CG The Meatmarket.
DR My office is on 16th street between 8th and 9th Avenue. Four blocks south of me is where the new Whitney will be on the Hudson River. Then High Line is a block from my office. I love that part of town. A million people visited The High Line in the first year. In New York you can get big crowds and the Seven Line is being expanded to the Jacob Javits Convention Center. There will be a second east-west subway line. In the next fifteen years it will make the Meatmarket all that more accessible. For tourists and the like. Obviously tourists are already finding their way there.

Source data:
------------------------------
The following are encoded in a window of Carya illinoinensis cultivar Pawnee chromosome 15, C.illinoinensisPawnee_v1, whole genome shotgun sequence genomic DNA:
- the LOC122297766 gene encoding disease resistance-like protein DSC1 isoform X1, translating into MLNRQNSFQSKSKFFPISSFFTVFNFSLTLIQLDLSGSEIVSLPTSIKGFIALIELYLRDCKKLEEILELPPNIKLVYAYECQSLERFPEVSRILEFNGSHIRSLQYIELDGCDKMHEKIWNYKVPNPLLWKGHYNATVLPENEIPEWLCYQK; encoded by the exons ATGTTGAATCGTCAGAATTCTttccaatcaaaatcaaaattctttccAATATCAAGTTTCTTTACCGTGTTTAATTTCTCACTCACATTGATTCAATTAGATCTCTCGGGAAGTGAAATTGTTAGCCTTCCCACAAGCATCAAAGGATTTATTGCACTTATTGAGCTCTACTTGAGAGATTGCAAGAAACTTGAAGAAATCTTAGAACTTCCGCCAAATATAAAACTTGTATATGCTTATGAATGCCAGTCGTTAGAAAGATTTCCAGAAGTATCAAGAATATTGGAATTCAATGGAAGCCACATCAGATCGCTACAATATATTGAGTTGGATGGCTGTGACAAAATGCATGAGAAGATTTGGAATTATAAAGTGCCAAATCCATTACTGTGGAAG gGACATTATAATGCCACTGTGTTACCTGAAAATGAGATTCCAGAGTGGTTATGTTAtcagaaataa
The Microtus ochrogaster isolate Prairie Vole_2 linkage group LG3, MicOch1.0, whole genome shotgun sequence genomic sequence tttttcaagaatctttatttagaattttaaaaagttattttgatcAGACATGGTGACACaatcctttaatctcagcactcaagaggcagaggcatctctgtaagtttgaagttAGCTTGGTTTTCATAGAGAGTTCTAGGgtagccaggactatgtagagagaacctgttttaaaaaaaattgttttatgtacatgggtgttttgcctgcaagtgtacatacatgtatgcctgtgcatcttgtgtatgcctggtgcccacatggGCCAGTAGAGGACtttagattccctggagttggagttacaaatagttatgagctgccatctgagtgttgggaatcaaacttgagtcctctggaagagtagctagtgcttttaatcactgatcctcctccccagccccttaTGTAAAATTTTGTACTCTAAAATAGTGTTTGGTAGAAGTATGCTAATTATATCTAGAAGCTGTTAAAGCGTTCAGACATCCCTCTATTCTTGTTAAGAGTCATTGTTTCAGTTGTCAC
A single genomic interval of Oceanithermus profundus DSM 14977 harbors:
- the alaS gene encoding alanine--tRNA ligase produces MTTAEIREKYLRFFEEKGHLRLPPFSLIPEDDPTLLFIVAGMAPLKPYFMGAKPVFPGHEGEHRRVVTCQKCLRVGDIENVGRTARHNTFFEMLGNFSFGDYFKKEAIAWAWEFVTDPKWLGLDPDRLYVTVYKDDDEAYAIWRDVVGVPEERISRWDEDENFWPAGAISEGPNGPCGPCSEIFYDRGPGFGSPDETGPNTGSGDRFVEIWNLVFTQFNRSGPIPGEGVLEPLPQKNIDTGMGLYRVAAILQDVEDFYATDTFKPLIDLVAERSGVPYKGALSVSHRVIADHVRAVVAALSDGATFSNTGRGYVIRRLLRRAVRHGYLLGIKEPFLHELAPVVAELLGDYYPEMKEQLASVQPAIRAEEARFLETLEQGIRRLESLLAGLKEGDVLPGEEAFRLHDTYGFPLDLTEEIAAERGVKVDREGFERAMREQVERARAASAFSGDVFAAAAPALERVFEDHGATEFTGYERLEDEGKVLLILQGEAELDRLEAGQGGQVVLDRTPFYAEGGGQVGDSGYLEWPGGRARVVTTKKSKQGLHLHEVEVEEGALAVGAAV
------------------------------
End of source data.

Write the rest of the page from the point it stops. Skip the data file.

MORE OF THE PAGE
I think Adam has done the right thing. I sure hope he will. He has. It’s not what I would have done. So the Whitney is probably in better hands. Because I might never have done that. I don’t know if I would have had the guts to move downtown. In some weird ways I’m very conservative.
Ross Part One
Ross Part Two
Ross Part Three